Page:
To perform the calibration, standard suspensions of dapsone bulk powder (AK Scientific, Union City, California; lot 90411H, expiry May 2019) in Oral Mix and Oral Mix SF were prepared as described above, diluted to concentrations of 1.6, 1.8, 2.0, 2.2, and 2.4 mg/mL (80% to 120% of the target concentration), and analyzed by HPLC (r2 not less than 0.999). The 2 mg/mL standard was also injected after every 24 injections of test solution to ensure system stability. The highest intraday coefficient of variation observed was 1.65% (n = 3), and the highest interday coefficient of variation was 1.82% (over 3 days; n = 3 × 3) at the target concentration.

Forced degradation at 60°C for 3 h in one volume each of purified water, hydrogen peroxide 3%, sodium hydroxide 1 mol/L, and hydrochloric acid 1 mol/L resulted in recoveries of 76%, 73%, 91%, and 69%, respectively. No peak overlap of dapsone with excipients, impurities, or degradation products was observed. All non-dapsone peaks eluted between 1 and 5 min. Dapsone peak purity index calculated between 260 and 320 nm was not less than 0.9999 in all cases.3 Representative chromatograms are presented in Figure 1.



Figure 1 Representative chromatograms of (A) dapsone standard solution in acetonitrile–water (1:4 v/v), (B) dapsone suspension prepared from tablets using Oral Mix vehicle, and (C) dapsone suspension prepared from tablets using Oral Mix SF vehicle. Also shown are representative chromatograms of dapsone suspension in Oral Mix submitted to forced degradation at 60°C for 4 h in (D) water, (E) 3.0% H2O2, (F) 1 mol/L NaOH, and (G) 1 mol/L HCl. All sample preparations for injection resulted in nominal dapsone concentrations of 50 μg/mL.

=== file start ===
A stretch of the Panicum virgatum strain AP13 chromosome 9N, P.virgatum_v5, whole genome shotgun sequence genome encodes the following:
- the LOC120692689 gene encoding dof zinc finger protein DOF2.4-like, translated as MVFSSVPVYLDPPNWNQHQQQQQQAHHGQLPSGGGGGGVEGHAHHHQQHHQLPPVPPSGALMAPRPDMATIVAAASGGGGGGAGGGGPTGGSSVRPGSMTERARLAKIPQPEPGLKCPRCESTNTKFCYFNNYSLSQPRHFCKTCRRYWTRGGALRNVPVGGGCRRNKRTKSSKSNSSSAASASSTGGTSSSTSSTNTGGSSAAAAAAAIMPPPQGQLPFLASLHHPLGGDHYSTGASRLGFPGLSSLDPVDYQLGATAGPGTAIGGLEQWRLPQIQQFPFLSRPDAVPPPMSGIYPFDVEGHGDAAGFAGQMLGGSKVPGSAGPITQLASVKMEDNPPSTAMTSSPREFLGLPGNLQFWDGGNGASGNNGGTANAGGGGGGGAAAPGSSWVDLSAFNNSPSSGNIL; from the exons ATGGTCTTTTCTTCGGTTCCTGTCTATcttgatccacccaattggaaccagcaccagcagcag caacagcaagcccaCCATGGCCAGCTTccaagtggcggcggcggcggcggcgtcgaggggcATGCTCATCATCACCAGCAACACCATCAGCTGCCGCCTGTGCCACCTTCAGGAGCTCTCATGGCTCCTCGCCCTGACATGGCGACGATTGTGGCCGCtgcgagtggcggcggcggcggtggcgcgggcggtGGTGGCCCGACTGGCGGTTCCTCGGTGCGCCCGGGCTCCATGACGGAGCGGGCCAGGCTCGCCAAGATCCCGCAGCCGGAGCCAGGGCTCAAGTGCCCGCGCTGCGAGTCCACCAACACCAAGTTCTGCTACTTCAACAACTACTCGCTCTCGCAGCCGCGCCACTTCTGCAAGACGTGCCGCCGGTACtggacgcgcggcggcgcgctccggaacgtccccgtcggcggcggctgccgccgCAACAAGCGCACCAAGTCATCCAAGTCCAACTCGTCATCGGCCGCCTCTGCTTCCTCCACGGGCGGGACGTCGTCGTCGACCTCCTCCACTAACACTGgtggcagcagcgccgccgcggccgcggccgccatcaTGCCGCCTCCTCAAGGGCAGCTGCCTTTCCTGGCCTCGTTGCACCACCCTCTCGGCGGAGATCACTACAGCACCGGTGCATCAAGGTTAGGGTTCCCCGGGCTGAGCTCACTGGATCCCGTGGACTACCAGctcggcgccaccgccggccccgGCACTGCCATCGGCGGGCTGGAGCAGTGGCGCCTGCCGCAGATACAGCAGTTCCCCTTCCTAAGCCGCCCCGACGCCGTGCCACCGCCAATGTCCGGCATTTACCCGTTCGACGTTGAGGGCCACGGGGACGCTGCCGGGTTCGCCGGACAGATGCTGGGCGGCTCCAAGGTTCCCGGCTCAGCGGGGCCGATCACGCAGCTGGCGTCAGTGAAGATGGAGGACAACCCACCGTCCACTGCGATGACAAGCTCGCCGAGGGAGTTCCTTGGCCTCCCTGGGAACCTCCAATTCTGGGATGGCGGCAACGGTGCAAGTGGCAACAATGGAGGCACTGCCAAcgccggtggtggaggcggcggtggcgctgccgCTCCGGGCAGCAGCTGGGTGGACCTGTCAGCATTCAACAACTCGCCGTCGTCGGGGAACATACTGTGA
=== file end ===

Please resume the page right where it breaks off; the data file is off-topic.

For all suspensions, no notable changes in odour or colour were observed after storage under different conditions for 90 days. The suspensions remained opaque beige with a sweet aroma, but settling was observed after a few days. As shown in Table 1, the concentration of dapsone was not less than 90% of the initial concentration for all preparations at each tested condition, except suspensions in Oral Mix stored at 25°C for 7 days or longer. The difference in pH relative to the initial pH was not more than 0.5 unit for all preparations at all tested conditions (mean initial pH 4.18 [SD 0.03] for suspensions in Oral Mix and 4.43 [SD 0.03] for suspensions in Oral Mix SF).

Table 1 Chemical Stability of Dapsone Suspension Prepared from Tablets in Oral Mix and Oral Mix SF*


The instability of dapsone suspensions prepared in Oral Mix and stored at 25°C may be explained by a Maillard reaction between the sucrose in the vehicle and the amino groups of the dapsone.9 Storage under refrigeration prevented this reaction. Therefore, to avoid the Maillard reaction, Oral Mix SF should be preferred over other sugar-containing vehicles.

The results of this study have demonstrated the stability, for up to 90 days, of dapsone suspensions (2 mg/mL) prepared from commercial tablets in Oral Mix SF and stored at 5°C and 25°C or prepared in Oral Mix and stored at 5°C, in amber plastic bottles and amber plastic syringes. These suspensions should be shaken before use.


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Faculty of Pharmacy, Université de Montréal, Montréal, Quebec

Competing interests: Grégoire Leclair has received additional grants from Medisca Pharmaceutique Inc for research outside the work reported here. No other competing interests were declared. ( Return to Text )

Funding: This study was funded by an unrestricted grant from Medisca Pharmaceutique Inc. The company was not involved in the design or conduct of the study; the collection, management, or interpretation of the data; or the preparation, review, or approval of the manuscript. ( Return to Text )


The authors acknowledge Gaëlle Roullin and Katia Bichar for critical reading of this manuscript in advance of submission.

Canadian Journal of Hospital Pharmacy, VOLUME 71, NUMBER 2, March-April 2018